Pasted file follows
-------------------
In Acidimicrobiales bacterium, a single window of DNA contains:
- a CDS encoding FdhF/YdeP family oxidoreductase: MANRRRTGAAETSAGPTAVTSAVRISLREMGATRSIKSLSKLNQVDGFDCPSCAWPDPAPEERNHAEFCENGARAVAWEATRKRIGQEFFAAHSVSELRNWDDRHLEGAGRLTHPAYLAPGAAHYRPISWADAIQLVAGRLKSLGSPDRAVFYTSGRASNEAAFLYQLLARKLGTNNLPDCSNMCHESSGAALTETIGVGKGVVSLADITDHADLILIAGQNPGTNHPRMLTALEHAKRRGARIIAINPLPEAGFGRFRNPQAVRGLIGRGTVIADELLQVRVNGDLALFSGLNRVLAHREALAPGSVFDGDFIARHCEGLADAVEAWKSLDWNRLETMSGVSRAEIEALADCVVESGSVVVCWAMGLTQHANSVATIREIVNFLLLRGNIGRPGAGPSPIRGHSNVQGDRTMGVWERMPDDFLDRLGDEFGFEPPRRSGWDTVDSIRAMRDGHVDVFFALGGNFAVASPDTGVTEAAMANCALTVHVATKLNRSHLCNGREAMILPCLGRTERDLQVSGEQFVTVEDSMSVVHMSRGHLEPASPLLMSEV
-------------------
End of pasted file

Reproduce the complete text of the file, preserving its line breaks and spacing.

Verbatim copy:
In Acidimicrobiales bacterium, a single window of DNA contains:
- a CDS encoding FdhF/YdeP family oxidoreductase: MANRRRTGAAETSAGPTAVTSAVRISLREMGATRSIKSLSKLNQVDGFDCPSCAWPDPAPEERNHAEFCENGARAVAWEATRKRIGQEFFAAHSVSELRNWDDRHLEGAGRLTHPAYLAPGAAHYRPISWADAIQLVAGRLKSLGSPDRAVFYTSGRASNEAAFLYQLLARKLGTNNLPDCSNMCHESSGAALTETIGVGKGVVSLADITDHADLILIAGQNPGTNHPRMLTALEHAKRRGARIIAINPLPEAGFGRFRNPQAVRGLIGRGTVIADELLQVRVNGDLALFSGLNRVLAHREALAPGSVFDGDFIARHCEGLADAVEAWKSLDWNRLETMSGVSRAEIEALADCVVESGSVVVCWAMGLTQHANSVATIREIVNFLLLRGNIGRPGAGPSPIRGHSNVQGDRTMGVWERMPDDFLDRLGDEFGFEPPRRSGWDTVDSIRAMRDGHVDVFFALGGNFAVASPDTGVTEAAMANCALTVHVATKLNRSHLCNGREAMILPCLGRTERDLQVSGEQFVTVEDSMSVVHMSRGHLEPASPLLMSEV